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Leymah Gbowee, Nobel Peace Prize Laureate, Gives Chapel Talk

On Tuesday, Saint David's fifth and sixth graders had the honor of attending a Chapel talk given by Nobel Prize winning Liberian peace activist Leymah Gbowee. Ms. Gbowee received the Nobel Peace Prize in 2011 for leading Women of Liberia Mass Action for Peace, a coalition of Muslim and Christian women who helped to end the second Liberian Civil War in 2003.  She is the founder of Gbowee Peace Foundation Africa, which is based in Monrovia and provides educational and leadership opportunities for women and youth.

This spring as they prepared for Confirmation, our sixth graders elected to raise money for the Gbowee Peace Foundation's book bag initiative. The program provides backpacks and money for school uniforms and school supplies to high achieving Liberian children in need.

The boys calculated how much money would be required to purchase a backpack and fill it with the requested school supplies. Based on the money they raised through a bake sale, they figured out how many filled backpacks they could donate. With the assistance of their teachers Emily Einhorn and Joe Shapiro, the boys ordered the bags and school supplies. During religion class next week, they will pack the bags and ship them to Liberia, along with notes for the students. The boys raised enough money to purchase 48 bags and contribute $1000 for uniforms.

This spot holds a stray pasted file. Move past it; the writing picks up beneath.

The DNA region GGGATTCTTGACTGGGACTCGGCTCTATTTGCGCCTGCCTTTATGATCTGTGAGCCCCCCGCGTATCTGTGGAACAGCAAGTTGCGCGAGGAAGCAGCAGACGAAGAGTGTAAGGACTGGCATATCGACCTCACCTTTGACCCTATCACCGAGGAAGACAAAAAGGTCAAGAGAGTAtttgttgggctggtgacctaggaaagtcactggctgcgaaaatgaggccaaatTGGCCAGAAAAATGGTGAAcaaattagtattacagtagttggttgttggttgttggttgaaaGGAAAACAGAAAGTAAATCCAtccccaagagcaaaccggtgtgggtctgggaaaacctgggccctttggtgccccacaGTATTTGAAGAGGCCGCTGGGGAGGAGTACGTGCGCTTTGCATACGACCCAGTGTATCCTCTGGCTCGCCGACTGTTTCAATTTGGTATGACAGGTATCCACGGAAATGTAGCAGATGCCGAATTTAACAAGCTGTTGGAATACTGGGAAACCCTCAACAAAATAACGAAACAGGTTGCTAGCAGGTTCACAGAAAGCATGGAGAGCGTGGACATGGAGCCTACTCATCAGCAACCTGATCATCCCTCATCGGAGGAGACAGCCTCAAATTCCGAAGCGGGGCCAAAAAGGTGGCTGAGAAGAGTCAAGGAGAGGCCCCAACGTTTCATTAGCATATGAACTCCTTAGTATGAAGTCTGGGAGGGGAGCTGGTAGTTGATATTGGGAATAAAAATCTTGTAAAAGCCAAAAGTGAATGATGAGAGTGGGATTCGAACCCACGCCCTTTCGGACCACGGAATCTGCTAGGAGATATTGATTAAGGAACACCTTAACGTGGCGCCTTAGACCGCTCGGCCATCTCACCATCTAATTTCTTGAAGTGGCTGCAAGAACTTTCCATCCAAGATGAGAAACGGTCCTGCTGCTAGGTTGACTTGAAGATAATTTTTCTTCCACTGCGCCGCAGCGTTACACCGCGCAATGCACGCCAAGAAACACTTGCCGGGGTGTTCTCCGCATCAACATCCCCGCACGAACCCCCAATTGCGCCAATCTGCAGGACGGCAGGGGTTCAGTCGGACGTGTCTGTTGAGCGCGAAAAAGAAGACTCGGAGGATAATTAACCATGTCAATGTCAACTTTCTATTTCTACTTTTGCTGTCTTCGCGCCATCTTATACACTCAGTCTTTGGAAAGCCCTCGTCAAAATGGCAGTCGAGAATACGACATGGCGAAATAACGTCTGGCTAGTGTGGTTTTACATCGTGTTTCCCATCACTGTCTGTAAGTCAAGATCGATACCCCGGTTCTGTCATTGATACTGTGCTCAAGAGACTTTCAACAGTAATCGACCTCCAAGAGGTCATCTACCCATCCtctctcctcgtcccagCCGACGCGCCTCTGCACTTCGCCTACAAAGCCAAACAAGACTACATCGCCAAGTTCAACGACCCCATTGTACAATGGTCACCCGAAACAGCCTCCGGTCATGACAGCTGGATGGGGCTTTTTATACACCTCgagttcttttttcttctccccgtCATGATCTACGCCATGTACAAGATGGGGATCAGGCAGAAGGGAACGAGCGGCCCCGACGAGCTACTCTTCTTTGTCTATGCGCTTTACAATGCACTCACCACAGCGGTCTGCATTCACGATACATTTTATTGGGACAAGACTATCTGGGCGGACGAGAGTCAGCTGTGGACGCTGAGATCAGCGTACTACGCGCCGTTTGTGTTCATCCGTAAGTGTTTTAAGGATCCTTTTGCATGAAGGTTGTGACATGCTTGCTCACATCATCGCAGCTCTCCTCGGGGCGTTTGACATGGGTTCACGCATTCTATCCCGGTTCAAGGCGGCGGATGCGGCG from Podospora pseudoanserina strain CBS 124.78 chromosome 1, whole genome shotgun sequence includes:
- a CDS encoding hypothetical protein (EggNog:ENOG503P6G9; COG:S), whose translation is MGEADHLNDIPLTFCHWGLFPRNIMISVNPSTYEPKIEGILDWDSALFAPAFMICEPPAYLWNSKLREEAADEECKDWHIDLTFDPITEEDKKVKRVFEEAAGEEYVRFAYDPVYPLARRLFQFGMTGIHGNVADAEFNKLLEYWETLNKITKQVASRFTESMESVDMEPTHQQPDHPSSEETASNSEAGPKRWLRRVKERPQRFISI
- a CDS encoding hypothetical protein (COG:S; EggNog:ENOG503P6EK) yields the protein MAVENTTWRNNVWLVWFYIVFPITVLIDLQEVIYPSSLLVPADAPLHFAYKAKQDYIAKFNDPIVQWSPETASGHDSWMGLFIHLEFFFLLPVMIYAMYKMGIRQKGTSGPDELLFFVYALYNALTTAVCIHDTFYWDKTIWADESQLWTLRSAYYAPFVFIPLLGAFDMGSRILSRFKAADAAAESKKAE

During Chapel, Ms. Gbowee thanked our boys for their efforts and told them that the students who receive the backpacks would be encouraged to write back and send pictures to the boys.

Ms. Gbowee imparted important messages to our boys: a woman of strong faith, she spoke of how she gives back to God through her work, and shared with them her love for her country and its strong community bonds. Of her foundation's work, she noted that the biggest challenge lies in trying to meet the educational needs of the students, which frequently also include food and lodging: "Young people suffering because their basic needs are not met is a real challenge; we are trying to take care of the holistic needs of these students."

The boys asked her several probing questions, including whether she would have changed anything in her life, in particular the hardships she endured. Her response was, "Absolutely nothing. As you go through life you will fall down and bruise your knee; you have to stand up." She defined a strong person as one who, when going through times of trial, of weakness, is able to save himself.

The Chapel concluded in typical African tradition, with a bit of storytelling that contains a nugget of wisdom about the boys' power over their future; a clip is featured below. 

Our boys look forward to corresponding with the fellow students who receive the backpacks. The opportunity to interact with Ms. Gbowee after learning about her activism and foundation's good work enable the boys to attach deeper meaning to their service project. In the end, doing good is all about forging ties among people near and far. Connections to others who, like Ms. Gbowee are agents for good in this world, provide a powerful, lasting impact.


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